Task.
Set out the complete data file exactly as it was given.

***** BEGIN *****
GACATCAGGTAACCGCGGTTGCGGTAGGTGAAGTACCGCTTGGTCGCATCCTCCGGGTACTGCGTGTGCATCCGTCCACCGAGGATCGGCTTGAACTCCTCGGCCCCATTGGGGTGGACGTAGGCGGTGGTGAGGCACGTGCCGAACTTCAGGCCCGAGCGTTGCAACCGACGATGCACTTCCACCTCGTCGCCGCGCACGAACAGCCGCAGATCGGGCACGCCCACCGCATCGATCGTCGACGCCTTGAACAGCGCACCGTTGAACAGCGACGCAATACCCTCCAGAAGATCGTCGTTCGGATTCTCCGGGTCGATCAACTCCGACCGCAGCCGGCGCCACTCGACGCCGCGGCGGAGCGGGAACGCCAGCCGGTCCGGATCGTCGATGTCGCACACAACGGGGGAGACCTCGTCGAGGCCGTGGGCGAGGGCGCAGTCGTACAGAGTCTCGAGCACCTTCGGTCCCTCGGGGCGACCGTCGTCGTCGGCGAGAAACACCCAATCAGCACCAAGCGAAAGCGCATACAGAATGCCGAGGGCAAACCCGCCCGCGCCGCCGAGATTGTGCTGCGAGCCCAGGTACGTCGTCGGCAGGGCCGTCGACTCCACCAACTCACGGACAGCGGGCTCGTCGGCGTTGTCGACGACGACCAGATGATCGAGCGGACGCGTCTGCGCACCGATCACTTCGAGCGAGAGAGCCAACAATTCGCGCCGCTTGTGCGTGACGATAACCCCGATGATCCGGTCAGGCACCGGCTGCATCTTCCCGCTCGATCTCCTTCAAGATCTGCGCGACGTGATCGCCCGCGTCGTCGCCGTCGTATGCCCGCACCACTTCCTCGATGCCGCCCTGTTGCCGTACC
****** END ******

GACATCAGGTAACCGCGGTTGCGGTAGGTGAAGTACCGCTTGGTCGCATCCTCCGGGTACTGCGTGTGCATCCGTCCACCGAGGATCGGCTTGAACTCCTCGGCCCCATTGGGGTGGACGTAGGCGGTGGTGAGGCACGTGCCGAACTTCAGGCCCGAGCGTTGCAACCGACGATGCACTTCCACCTCGTCGCCGCGCACGAACAGCCGCAGATCGGGCACGCCCACCGCATCGATCGTCGACGCCTTGAACAGCGCACCGTTGAACAGCGACGCAATACCCTCCAGAAGATCGTCGTTCGGATTCTCCGGGTCGATCAACTCCGACCGCAGCCGGCGCCACTCGACGCCGCGGCGGAGCGGGAACGCCAGCCGGTCCGGATCGTCGATGTCGCACACAACGGGGGAGACCTCGTCGAGGCCGTGGGCGAGGGCGCAGTCGTACAGAGTCTCGAGCACCTTCGGTCCCTCGGGGCGACCGTCGTCGTCGGCGAGAAACACCCAATCAGCACCAAGCGAAAGCGCATACAGAATGCCGAGGGCAAACCCGCCCGCGCCGCCGAGATTGTGCTGCGAGCCCAGGTACGTCGTCGGCAGGGCCGTCGACTCCACCAACTCACGGACAGCGGGCTCGTCGGCGTTGTCGACGACGACCAGATGATCGAGCGGACGCGTCTGCGCACCGATCACTTCGAGCGAGAGAGCCAACAATTCGCGCCGCTTGTGCGTGACGATAACCCCGATGATCCGGTCAGGCACCGGCTGCATCTTCCCGCTCGATCTCCTTCAAGATCTGCGCGACGTGATCGCCCGCGTCGTCGCCGTCGTATGCCCGCACCACTTCCTCGATGCCGCCCTGTTGCCGTACC